By JERRY SULLIVAN

Consider these recent events and developments:

- The federal government is engaged in a selective crackdown on employers with illegal immigrants on their payrolls.

- Members of the Los Angeles City Council and representatives of the Coalition for Humane Immigrant Rights in Los Angeles (CHIRLA) recently announced their opposition to a federal legislative proposal that would redouble the crackdown.

- Republicans in the California state Legislature have introduced a series of bills that would punish cities that don't assume the federal government's duties of enforcing immigration laws.

- Democrats in the Legislature continue to push a number of bills that would provide some official standing for illegal immigrants, including access to identification cards, among other proposals.

- Fox News personality Bill O'Reilly wove a recent Los Angeles murder into a stinging denouncement of Mayor Antonio Villaraigosa, claiming that our city is "out of control" because of illegal immigration.

- Villaraigosa has only recently begun to address immigration reform, and our representatives in Washington have hardly been a factor on the subject.

That all adds up to a lot talk and political caution and no progress on formulating a sensible policy on immigration.

Taking a stand

Don't expect much more from our politicians.

I don't mean that as an easy cheap shot. I'm being realistic. Politicians aren't much good if they lose office. That means they must strike a balance between leading and following the will of the people who elect them. Occasionally, an extraordinary politician emerges with the will and ability to lead supporters down a difficult path. They pay a price, though. Think of President Johnson ramming civil rights legislation through Congress. He predicted that his Democratic Party would lose its traditional stronghold in the South for generations and he was right.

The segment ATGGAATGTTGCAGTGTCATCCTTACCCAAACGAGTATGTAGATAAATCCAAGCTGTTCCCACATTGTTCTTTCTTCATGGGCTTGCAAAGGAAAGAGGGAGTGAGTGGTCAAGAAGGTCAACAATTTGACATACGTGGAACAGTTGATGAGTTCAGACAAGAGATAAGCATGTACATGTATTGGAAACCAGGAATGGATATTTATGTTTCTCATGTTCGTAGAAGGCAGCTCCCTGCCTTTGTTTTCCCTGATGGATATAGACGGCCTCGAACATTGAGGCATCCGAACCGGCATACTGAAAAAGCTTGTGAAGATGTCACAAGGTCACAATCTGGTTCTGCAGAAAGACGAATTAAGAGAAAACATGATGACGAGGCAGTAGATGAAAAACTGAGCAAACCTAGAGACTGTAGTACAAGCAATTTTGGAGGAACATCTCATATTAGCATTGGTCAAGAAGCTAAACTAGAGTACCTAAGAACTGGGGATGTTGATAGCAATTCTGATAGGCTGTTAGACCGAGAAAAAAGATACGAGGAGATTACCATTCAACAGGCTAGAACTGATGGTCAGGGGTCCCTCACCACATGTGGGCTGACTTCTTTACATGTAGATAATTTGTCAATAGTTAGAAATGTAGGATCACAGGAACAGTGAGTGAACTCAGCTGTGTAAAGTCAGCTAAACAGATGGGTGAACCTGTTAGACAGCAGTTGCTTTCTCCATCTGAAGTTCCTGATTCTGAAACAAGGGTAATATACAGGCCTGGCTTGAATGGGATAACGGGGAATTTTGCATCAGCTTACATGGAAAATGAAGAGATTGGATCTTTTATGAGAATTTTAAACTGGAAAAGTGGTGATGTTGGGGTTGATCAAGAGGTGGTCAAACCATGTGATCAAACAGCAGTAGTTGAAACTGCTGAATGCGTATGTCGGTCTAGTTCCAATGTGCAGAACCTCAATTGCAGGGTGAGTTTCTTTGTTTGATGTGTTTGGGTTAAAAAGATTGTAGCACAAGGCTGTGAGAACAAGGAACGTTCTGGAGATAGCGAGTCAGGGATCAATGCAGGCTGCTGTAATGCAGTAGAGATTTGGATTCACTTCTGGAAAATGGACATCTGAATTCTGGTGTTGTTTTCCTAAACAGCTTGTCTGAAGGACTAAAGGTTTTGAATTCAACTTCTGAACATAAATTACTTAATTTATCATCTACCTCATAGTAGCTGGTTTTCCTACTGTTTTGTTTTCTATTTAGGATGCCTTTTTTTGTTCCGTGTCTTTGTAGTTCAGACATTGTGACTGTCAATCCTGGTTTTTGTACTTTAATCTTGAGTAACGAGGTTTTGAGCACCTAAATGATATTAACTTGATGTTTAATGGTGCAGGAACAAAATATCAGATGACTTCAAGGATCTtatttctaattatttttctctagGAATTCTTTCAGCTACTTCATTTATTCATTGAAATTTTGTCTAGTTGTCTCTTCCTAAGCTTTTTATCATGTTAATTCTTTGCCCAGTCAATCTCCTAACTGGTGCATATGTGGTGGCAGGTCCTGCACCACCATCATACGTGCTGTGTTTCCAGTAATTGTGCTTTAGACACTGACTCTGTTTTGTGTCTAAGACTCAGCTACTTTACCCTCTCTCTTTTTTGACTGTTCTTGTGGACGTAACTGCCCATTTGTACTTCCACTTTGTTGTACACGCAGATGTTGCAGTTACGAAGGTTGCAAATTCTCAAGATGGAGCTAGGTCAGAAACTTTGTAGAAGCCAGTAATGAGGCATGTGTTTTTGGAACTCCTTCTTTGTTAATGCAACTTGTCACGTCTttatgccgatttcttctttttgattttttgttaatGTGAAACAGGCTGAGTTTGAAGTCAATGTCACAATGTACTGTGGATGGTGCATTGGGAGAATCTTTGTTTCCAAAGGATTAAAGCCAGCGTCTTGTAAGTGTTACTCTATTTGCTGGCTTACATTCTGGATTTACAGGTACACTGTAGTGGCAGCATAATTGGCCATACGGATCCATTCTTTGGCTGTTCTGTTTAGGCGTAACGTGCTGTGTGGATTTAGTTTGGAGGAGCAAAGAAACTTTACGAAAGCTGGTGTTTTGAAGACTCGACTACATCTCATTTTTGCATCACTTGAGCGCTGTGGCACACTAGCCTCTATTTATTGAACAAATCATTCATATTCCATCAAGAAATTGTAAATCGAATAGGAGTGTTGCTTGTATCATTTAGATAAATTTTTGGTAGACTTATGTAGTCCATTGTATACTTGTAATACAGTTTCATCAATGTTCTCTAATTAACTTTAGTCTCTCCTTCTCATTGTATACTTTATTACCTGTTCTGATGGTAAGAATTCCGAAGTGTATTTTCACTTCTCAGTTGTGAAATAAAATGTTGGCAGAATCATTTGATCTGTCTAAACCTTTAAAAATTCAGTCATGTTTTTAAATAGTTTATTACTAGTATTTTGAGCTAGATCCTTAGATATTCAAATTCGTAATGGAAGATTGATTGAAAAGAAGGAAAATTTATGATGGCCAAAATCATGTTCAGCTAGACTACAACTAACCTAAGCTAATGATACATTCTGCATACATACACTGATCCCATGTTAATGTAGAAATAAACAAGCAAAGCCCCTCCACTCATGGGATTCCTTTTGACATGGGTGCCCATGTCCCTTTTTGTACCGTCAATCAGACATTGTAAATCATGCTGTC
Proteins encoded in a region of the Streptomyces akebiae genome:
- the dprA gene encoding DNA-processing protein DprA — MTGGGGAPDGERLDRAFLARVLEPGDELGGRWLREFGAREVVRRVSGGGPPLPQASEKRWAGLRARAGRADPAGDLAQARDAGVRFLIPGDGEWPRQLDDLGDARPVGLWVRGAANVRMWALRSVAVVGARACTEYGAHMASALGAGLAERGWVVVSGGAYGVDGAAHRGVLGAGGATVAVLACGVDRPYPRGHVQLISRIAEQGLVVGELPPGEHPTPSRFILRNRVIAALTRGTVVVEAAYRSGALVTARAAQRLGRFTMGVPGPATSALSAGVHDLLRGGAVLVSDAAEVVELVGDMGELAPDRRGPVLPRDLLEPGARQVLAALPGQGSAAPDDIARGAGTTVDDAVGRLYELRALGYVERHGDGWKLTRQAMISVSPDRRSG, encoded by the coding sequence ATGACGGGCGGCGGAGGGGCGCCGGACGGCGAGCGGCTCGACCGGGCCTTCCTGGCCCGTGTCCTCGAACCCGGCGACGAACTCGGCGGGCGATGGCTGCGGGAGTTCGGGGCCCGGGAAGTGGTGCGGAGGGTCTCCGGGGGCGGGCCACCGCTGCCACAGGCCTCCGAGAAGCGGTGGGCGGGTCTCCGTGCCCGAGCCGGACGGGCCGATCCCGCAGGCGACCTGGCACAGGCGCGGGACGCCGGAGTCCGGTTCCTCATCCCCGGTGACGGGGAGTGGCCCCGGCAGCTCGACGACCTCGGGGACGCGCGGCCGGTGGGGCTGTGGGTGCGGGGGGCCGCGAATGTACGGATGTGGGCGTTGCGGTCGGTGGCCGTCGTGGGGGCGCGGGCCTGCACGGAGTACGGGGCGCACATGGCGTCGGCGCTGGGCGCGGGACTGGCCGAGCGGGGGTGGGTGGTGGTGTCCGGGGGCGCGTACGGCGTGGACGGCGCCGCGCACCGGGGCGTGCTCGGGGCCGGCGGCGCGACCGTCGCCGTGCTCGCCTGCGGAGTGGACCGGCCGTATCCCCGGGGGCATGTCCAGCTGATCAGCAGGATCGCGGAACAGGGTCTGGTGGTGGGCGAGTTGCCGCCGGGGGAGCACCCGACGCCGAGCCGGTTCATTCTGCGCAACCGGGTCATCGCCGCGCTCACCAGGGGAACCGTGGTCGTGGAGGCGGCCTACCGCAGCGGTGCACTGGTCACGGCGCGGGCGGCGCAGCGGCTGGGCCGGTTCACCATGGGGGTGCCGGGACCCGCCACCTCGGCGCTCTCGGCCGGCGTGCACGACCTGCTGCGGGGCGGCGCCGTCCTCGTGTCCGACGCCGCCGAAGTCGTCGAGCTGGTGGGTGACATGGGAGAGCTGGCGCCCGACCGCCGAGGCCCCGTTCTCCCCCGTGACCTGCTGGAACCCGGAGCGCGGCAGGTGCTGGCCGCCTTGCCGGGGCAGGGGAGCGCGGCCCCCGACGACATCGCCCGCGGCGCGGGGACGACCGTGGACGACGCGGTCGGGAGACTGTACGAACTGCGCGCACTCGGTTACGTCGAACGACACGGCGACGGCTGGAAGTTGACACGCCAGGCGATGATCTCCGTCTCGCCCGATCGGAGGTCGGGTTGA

But the Civil Rights Act was too important to shelve over political concerns back then. And immigration reform is too important to shelve over political concerns now.

So what to do with politicians who are frozen somewhere between the opportunity to lead and the comfort zone of inaction on immigration reform?

I see only one option at this point: The business community must press elected officials of both parties into action. Legal and illegal immigration has enormous implications for our society. The most immediate implications of inaction on immigration reform will be economic. That makes it a matter of business for businesses that need a solid source of labor, not to mention the 12 million or more illegal immigrants who are now part of our consumer marketplace.

There are other enormous implications. We are approaching a critical period in our history, a point where a huge wave of our population will reach old age without enough younger folks behind them. Who will fund Social Security and Medicare? Who will buy the house from that nice old couple when it's time for them to move into something smaller?

The questions on Social Security, Medicare and the housing market won't hit us for a while, though. The matter of employers left short on workers will strike sooner whether or not the economy continues to drag. The guess here is that we could see a baffling modern-day economic development: A labor shortage in certain basic industries during an economic slowdown.

Immigration reform is a matter of human decency. I believe that some amnesty program is in order, along with moves to address the flaws that have made the need for amnesty a cyclical occurrence.

Many disagree. But I believe that all can agree that the current status of uncertainty on immigration reform overlaid by heated rhetoric and political posturing must come to an end.

It's time to conclude that we cannot count on our politicians. This has been a hot-button for three years, after all.

It's time to concede that our elected officials need some cover if they're going to engage the fight to bring sensible immigration reform.

They'll be caught in a withering cross-fire if such cover comes from non-profit institutions dedicated to the human rights of illegal immigrants.

It is time to appeal to minds rather than hearts.

It is time for the business community to press for immigration reform.

Jerry Sullivan is editor and publisher of the Garment and Citizen, a community newspaper located in downtown Los Angeles.

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